Etymology
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verdure (n.)

late 14c., "fresh green color," from Old French verdure "greenness, greenery, green fields, herbs," from verd, variant of vert "green" (12c.), from Latin viridis (source of Spanish, Italian verde), related to virere "be green," of unknown origin. Perhaps ultimately from a root meaning "growing plant" and cognate with Lithuanian veisti "propagate," Old Norse visir "bud, sprout," Old English wise "sprout, stalk, etc." But de Vaan writes that "None of the adduced set of cognates (Lat. 'green', Baltic 'multiply, fruit', Gm. 'sprout, meadow') undoubtedly belong together." Meaning "green plants, vegetation" is attested from c. 1400.

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viridian (adj.)
1882, from the paint color name (1862), from Latin virid-, stem of viridis "green, blooming, vigorous" (see verdure) + -ian.
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vireo (n.)
small American bird, 1834, a modern use of Latin vireo, a word Pliny applied to some kind of bird, believed to be the European greenfinch, from virere "be green" (see verdure).
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vert (n.)
mid-15c., "the color green" (especially in heraldry), also "trees and brush bearing green leaves" (in forest law), from Anglo-French and Old French vert "foliage, greenery, green cloth," from Latin viridem, viridis "green" (see verdure).
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verdant (adj.)

1580s, "green in color; green with vegetation," from French virdeant "becoming green," present participle of Old French verdeiier "become green," from Vulgar Latin *viridiare "grow green, make green," from Latin viridis "green" (see verdure). Related: Verdantly; verdancy.

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farthingale (n.)

contrivance for extending the skirts of women's dresses, formerly also vardingale, etc., 1550s, from French verdugale, from Spanish verdugado "hooped, hooped skirt," from verdugo "rod, stick, young shoot of a tree," from verde "green," from Latin viridis (see verdure). Originally made with cane hoops or rods. The form perhaps influenced by martingale.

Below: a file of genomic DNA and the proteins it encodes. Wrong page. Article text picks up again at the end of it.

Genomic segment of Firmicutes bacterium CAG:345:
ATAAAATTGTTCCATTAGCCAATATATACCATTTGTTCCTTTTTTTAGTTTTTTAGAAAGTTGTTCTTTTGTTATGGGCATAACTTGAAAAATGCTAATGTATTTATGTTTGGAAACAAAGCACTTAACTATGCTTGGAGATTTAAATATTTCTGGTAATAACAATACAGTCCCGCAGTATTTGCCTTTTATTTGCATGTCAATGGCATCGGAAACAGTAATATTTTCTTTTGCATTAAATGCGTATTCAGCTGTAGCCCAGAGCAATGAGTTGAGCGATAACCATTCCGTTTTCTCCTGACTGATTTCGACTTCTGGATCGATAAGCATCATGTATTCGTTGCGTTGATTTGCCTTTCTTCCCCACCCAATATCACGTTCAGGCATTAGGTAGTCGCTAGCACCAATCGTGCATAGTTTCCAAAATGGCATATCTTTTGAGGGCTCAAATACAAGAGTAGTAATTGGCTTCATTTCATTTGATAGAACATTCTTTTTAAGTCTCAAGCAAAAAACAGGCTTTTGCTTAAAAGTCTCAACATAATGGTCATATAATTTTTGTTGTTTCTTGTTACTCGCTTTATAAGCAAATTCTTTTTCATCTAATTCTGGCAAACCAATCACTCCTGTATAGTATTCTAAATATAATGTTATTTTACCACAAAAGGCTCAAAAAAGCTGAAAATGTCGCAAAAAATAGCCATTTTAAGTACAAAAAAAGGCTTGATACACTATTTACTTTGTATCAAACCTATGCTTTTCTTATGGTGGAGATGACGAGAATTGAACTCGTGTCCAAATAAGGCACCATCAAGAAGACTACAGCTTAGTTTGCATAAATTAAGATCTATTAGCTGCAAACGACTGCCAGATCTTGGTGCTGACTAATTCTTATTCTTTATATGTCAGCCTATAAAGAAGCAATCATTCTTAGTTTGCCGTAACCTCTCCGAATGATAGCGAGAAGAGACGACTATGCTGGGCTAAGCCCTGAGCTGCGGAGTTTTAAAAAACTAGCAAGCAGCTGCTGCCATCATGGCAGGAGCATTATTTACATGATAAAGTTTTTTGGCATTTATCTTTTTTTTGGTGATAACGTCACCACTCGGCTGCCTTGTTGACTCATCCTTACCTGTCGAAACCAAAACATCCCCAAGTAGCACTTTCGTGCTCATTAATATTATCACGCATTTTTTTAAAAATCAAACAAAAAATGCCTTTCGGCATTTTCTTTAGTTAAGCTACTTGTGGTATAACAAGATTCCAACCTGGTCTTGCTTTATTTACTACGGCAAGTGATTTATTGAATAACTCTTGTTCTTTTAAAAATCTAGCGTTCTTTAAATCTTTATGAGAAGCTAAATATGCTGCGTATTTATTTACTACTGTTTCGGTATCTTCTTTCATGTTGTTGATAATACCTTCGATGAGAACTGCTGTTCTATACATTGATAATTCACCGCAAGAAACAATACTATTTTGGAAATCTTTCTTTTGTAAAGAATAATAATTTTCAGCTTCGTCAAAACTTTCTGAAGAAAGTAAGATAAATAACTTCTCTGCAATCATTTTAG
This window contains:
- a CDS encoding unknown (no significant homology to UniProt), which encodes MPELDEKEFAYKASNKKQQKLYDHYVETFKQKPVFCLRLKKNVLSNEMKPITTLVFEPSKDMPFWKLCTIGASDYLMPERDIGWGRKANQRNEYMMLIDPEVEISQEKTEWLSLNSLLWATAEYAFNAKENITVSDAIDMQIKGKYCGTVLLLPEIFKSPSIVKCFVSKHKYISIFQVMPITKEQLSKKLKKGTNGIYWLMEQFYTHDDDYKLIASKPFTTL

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verdigris (n.)
c. 1300, vertegrez, from Old French verte grez (13c.), verte de Grece (late 12c.), literally "green of Greece," from obsolete French verd, from Latin viridis (see verdure). The reason for it being called that is not known. In other languages, "green of Spain" (German grünspan, Danish spanskgrönt, Dutch spaansch-groen), from Medieval Latin viride Hispanum. Current spelling in English is from 1789. In chemistry, confined to a basic copper acetate; popularly applied to the green encrustation on copper or brass exposed to the air.
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bent (n.2)

"stiff grass," Old English beonet (attested only in place names), from West Germanic *binut- "rush, marsh grass" (source also of Old Saxon binet, Old High German binuz, German Binse "rush, reed"), which is of unknown origin. An obsolete word, but surviving in place names (such as Bentley, from Old English Beonet-leah; and Bentham).

The verdure of the plain lies buried deep
Beneath the dazzling deluge; and the bents,
And coarser grass, upspearing o'er the rest,
Of late unsightly and unseen, now shine
Conspicuous, and, in bright apparel clad
And fledg'd with icy feathers, nod superb.
[Cowper, "The Winter-Morning Walk," from "The Task"]
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Parnassus (n.)

"the abiding place of poetry, the home of the poets," late 14c., Parnaso, from Italian, from Latin Parnassus, from Greek Parnassos, Parnasos, mountain chain in central Greece, sacred to Apollo and the Muses, thus symbolic of poetry. Ancient sources say the older name was Larnassos; Beekes hints at a Pre-Greek origin. Related: Parnassian.

Various kinds of literary fame seem destined to various measures of duration. Some spread into exuberance with a very speedy growth, but soon wither and decay; some rise more slowly, but last long. Parnassus has its flowers of transient fragrance, as well as its oaks of towering height, and its laurels of eternal verdure. [Samuel Johnson, "The Rambler," March 23, 1751]
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